Bamrick History, Family Crest & Coats of Arms
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Of all the Anglo-Saxon names to come from Britain, Bamrick is one of the most ancient. The name is a result of the original family having lived in the parish of Aysgarth in North Yorkshire. The family originated in Bainbridge, which derives from the Old Norse words Beinn which literally means straight, and from the Old English word "Brycg" which means bridge. According to tradition, a Saxon by the name of Bayn defended a bridge against the enemy.
Early Origins of the Bamrick family
The surname Bamrick was first found in North Yorkshire where Bainbridge is a village and civil parish in the Richmondshire district. This township holds about 14,210 acres, and takes its name from the river Bain. The Roman name for Bainbridge was Virosidum and the remains of a Roman Fort are located just outside the village. Bembridge is a village and civil parish on the easternmost point of the Isle of Wight where the Bembridge Windmill is the only remaining windmill on the Isle of Wight and dates from around 1700.
Early History of the Bamrick family
This web page shows only a small excerpt of our Bamrick research. Another 84 words (6 lines of text) covering the years 1301, 1462, 1514, 1511, 1514, 1582, 1643, 1545, 1606, 1556, 1646, 1636, 1703 and 1583 are included under the topic Early Bamrick History in all our PDF Extended History products and printed products wherever possible.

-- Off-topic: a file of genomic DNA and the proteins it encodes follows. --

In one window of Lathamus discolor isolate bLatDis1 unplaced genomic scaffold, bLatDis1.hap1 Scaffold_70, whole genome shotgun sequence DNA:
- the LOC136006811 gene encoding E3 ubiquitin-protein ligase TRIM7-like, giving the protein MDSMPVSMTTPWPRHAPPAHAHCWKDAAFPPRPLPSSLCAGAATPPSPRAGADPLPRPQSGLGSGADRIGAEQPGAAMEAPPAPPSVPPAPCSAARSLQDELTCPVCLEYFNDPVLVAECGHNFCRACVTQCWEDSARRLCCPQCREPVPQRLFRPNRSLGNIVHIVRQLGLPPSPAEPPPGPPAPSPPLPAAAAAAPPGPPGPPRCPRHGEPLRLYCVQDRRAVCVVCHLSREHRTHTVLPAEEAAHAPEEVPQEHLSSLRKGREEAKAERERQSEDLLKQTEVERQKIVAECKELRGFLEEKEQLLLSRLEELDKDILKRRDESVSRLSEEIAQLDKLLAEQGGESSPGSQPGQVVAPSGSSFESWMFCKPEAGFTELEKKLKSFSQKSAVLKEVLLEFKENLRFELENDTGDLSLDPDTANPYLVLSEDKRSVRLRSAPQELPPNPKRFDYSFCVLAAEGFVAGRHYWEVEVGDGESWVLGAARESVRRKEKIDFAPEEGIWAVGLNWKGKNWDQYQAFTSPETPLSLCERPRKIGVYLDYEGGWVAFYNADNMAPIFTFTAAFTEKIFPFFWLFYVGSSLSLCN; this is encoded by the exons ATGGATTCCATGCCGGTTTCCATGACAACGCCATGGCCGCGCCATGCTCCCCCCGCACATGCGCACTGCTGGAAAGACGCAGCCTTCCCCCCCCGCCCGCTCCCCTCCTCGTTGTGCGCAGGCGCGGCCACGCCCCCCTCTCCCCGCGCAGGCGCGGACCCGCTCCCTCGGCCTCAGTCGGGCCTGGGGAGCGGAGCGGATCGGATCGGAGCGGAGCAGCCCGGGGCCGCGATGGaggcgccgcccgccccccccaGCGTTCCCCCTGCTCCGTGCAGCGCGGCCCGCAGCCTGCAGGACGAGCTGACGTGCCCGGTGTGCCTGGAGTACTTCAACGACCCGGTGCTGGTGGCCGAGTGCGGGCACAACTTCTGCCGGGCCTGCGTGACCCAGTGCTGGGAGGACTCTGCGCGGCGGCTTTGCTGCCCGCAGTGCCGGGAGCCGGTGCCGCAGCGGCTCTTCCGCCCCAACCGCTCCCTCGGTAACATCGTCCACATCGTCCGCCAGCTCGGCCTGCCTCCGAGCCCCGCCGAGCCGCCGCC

Bamrick Spelling Variations
Until the dictionary, an invention of only the last few hundred years, the English language lacked any comprehensive system of spelling rules. Consequently, spelling variations in names are frequently found in early Anglo-Saxon and later Anglo-Norman documents. One person's name was often spelled several different ways over a lifetime. The recorded variations of Bamrick include Bainbridge, Bainebridge, Banbridge, Bainbrigg, Baynbrigg and many more.
Early Notables of the Bamrick family (pre 1700)
Distinguished members of the family include Christopher Bainbridge (1462-1514), Archbishop of York, who was made a Cardinal by Pope Julius II on 10 March, 1511. "He was born of a good family at Hilton, near Appleby, in Westmorland. He is said to have been fifty years old at his death. He was poisoned in 1514 by one of his stewards, an Italian priest named Rinaldo de Modena. The man was taken and thrown into the castle of St. Angelo, where he not only confessed his crime, but stated that he had done it at the instigation of Silvester de Giglis, bishop...
Another 135 words (10 lines of text) are included under the topic Early Bamrick Notables in all our PDF Extended History products and printed products wherever possible.
Migration of the Bamrick family
Thousands of English families boarded ships sailing to the New World in the hope of escaping the unrest found in England at this time. Although the search for opportunity and freedom from persecution abroad took the lives of many because of the cramped conditions and unsanitary nature of the vessels, the opportunity perceived in the growing colonies of North America beckoned. Many of the settlers who survived the journey went on to make important contributions to the transplanted cultures of their adopted countries. The Bamrick were among these contributors, for they have been located in early North American records: Guy Bainbridge who settled in Cambridge Massachusetts in 1620; Christopher and Henry Banbridge, who both settled in Virginia in 1635; Robert Banbrig, who settled in Barbados with his servants in 1679.
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